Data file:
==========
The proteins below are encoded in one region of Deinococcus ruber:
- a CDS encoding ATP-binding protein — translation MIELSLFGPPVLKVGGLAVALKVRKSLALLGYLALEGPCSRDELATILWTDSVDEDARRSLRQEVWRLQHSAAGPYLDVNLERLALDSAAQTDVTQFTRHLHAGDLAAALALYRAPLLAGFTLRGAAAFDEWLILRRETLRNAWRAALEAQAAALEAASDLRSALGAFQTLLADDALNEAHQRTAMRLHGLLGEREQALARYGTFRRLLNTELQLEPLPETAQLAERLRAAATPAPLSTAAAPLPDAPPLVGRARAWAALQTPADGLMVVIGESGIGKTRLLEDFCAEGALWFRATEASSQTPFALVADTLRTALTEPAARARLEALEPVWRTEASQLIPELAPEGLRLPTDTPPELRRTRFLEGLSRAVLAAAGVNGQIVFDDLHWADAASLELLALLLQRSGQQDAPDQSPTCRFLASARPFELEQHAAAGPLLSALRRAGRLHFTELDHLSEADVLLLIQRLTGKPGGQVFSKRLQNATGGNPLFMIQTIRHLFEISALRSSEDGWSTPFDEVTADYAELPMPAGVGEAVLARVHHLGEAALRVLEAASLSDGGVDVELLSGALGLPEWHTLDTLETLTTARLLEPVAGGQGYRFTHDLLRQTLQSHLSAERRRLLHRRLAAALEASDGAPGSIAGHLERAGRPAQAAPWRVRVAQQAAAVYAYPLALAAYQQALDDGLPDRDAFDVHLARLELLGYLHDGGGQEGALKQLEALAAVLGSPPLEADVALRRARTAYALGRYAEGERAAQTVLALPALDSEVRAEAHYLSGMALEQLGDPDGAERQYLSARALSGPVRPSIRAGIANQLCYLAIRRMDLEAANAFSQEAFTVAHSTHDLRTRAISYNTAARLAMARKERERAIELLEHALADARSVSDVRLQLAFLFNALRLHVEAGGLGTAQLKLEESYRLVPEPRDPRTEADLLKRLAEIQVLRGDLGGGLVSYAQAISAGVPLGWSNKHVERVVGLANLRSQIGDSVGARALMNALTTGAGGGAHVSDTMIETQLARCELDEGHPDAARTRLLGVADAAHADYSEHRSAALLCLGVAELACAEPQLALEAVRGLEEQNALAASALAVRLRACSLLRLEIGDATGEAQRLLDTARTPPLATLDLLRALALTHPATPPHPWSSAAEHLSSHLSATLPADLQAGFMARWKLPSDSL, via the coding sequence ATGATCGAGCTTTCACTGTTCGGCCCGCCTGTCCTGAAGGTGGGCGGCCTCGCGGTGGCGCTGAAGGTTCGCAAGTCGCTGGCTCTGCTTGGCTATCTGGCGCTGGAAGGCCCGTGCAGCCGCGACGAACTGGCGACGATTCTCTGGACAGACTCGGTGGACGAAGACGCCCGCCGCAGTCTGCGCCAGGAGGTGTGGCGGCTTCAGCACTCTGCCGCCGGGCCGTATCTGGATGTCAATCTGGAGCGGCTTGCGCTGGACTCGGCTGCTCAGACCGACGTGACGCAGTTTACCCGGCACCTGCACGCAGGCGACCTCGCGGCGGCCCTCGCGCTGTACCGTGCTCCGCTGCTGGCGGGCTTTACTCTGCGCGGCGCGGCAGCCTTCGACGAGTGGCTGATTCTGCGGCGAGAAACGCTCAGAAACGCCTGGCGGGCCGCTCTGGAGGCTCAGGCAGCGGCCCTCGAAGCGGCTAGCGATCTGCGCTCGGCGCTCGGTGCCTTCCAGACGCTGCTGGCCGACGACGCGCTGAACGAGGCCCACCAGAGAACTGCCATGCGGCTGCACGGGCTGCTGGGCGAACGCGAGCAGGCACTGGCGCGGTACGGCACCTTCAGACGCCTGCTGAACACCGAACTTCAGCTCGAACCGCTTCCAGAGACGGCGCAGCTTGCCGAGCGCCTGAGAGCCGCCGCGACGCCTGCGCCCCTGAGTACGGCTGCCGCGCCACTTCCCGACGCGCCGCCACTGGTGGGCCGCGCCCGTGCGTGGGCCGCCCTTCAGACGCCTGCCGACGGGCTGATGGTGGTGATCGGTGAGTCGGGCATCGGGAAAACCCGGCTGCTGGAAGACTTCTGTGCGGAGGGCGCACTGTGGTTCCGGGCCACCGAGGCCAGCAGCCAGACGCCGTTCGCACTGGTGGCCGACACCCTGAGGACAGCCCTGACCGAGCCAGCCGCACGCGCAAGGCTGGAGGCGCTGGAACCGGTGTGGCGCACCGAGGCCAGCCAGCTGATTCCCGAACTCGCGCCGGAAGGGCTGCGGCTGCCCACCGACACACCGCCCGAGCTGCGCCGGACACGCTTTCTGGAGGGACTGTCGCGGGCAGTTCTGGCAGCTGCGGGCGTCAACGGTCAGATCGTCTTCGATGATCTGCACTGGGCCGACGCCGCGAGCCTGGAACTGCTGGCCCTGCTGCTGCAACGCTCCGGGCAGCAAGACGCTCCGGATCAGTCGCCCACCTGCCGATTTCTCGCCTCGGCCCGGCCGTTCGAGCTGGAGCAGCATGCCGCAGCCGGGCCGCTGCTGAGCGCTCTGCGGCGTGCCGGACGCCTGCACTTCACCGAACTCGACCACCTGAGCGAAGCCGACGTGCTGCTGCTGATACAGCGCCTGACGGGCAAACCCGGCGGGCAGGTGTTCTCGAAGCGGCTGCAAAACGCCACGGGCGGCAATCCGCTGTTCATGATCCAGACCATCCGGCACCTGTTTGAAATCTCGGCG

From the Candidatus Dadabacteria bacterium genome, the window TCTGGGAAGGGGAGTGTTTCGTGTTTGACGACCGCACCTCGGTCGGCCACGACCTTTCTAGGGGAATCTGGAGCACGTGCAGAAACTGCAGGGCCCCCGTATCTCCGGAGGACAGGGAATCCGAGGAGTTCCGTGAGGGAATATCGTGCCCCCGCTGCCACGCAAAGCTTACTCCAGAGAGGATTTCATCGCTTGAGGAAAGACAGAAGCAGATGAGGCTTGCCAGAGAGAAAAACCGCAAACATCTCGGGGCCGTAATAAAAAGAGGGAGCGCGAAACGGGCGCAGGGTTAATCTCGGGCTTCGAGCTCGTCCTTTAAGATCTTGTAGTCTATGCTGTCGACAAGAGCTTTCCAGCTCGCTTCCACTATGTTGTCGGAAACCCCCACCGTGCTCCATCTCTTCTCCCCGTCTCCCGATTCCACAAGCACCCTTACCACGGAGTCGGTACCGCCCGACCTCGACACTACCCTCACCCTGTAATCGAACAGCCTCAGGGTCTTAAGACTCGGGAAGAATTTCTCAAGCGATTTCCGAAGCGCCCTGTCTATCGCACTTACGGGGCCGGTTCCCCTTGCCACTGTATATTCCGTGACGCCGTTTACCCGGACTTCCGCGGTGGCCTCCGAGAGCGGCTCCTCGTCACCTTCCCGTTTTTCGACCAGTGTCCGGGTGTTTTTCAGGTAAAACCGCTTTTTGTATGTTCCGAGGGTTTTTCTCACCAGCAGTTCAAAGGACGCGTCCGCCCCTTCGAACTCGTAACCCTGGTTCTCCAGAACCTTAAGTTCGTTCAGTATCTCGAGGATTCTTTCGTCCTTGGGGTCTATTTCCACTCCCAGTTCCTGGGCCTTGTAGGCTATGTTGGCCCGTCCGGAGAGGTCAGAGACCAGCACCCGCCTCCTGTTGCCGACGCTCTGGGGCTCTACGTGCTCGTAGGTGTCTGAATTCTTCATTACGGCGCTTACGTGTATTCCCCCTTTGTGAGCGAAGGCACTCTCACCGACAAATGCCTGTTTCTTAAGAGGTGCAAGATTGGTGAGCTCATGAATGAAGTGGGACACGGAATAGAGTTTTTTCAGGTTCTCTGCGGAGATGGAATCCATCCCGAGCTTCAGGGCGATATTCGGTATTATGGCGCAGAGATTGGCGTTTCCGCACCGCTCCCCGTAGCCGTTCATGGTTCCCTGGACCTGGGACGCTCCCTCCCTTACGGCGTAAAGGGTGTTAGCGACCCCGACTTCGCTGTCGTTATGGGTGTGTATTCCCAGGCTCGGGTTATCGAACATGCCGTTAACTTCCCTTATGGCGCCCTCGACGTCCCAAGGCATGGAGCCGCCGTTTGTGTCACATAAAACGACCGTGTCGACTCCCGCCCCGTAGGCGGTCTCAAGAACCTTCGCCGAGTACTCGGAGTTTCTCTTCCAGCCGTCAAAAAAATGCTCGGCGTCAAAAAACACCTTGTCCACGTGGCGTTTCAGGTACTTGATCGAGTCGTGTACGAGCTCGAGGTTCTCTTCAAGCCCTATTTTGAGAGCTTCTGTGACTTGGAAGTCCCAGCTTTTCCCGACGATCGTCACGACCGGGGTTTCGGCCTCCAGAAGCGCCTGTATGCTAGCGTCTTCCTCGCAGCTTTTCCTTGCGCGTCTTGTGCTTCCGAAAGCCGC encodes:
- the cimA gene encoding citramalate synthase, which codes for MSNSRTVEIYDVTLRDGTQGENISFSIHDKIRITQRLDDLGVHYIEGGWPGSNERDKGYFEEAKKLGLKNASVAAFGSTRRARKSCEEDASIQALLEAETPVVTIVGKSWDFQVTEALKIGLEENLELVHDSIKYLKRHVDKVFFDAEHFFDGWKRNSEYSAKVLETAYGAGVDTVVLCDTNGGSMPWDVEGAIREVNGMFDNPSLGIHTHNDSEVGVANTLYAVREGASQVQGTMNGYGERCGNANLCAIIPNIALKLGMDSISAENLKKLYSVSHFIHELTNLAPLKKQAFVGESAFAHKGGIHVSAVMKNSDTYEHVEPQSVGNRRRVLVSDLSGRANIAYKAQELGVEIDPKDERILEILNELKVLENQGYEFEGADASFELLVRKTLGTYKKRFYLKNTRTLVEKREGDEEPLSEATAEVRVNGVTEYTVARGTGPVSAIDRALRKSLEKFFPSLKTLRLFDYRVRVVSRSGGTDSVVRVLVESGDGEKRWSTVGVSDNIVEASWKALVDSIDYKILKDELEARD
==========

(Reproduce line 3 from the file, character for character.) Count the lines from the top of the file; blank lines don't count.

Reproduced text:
From the Candidatus Dadabacteria bacterium genome, the window TCTGGGAAGGGGAGTGTTTCGTGTTTGACGACCGCACCTCGGTCGGCCACGACCTTTCTAGGGGAATCTGGAGCACGTGCAGAAACTGCAGGGCCCCCGTATCTCCGGAGGACAGGGAATCCGAGGAGTTCCGTGAGGGAATATCGTGCCCCCGCTGCCACGCAAAGCTTACTCCAGAGAGGATTTCATCGCTTGAGGAAAGACAGAAGCAGATGAGGCTTGCCAGAGAGAAAAACCGCAAACATCTCGGGGCCGTAATAAAAAGAGGGAGCGCGAAACGGGCGCAGGGTTAATCTCGGGCTTCGAGCTCGTCCTTTAAGATCTTGTAGTCTATGCTGTCGACAAGAGCTTTCCAGCTCGCTTCCACTATGTTGTCGGAAACCCCCACCGTGCTCCATCTCTTCTCCCCGTCTCCCGATTCCACAAGCACCCTTACCACGGAGTCGGTACCGCCCGACCTCGACACTACCCTCACCCTGTAATCGAACAGCCTCAGGGTCTTAAGACTCGGGAAGAATTTCTCAAGCGATTTCCGAAGCGCCCTGTCTATCGCACTTACGGGGCCGGTTCCCCTTGCCACTGTATATTCCGTGACGCCGTTTACCCGGACTTCCGCGGTGGCCTCCGAGAGCGGCTCCTCGTCACCTTCCCGTTTTTCGACCAGTGTCCGGGTGTTTTTCAGGTAAAACCGCTTTTTGTATGTTCCGAGGGTTTTTCTCACCAGCAGTTCAAAGGACGCGTCCGCCCCTTCGAACTCGTAACCCTGGTTCTCCAGAACCTTAAGTTCGTTCAGTATCTCGAGGATTCTTTCGTCCTTGGGGTCTATTTCCACTCCCAGTTCCTGGGCCTTGTAGGCTATGTTGGCCCGTCCGGAGAGGTCAGAGACCAGCACCCGCCTCCTGTTGCCGACGCTCTGGGGCTCTACGTGCTCGTAGGTGTCTGAATTCTTCATTACGGCGCTTACGTGTATTCCCCCTTTGTGAGCGAAGGCACTCTCACCGACAAATGCCTGTTTCTTAAGAGGTGCAAGATTGGTGAGCTCATGAATGAAGTGGGACACGGAATAGAGTTTTTTCAGGTTCTCTGCGGAGATGGAATCCATCCCGAGCTTCAGGGCGATATTCGGTATTATGGCGCAGAGATTGGCGTTTCCGCACCGCTCCCCGTAGCCGTTCATGGTTCCCTGGACCTGGGACGCTCCCTCCCTTACGGCGTAAAGGGTGTTAGCGACCCCGACTTCGCTGTCGTTATGGGTGTGTATTCCCAGGCTCGGGTTATCGAACATGCCGTTAACTTCCCTTATGGCGCCCTCGACGTCCCAAGGCATGGAGCCGCCGTTTGTGTCACATAAAACGACCGTGTCGACTCCCGCCCCGTAGGCGGTCTCAAGAACCTTCGCCGAGTACTCGGAGTTTCTCTTCCAGCCGTCAAAAAAATGCTCGGCGTCAAAAAACACCTTGTCCACGTGGCGTTTCAGGTACTTGATCGAGTCGTGTACGAGCTCGAGGTTCTCTTCAAGCCCTATTTTGAGAGCTTCTGTGACTTGGAAGTCCCAGCTTTTCCCGACGATCGTCACGACCGGGGTTTCGGCCTCCAGAAGCGCCTGTATGCTAGCGTCTTCCTCGCAGCTTTTCCTTGCGCGTCTTGTGCTTCCGAAAGCCGC encodes: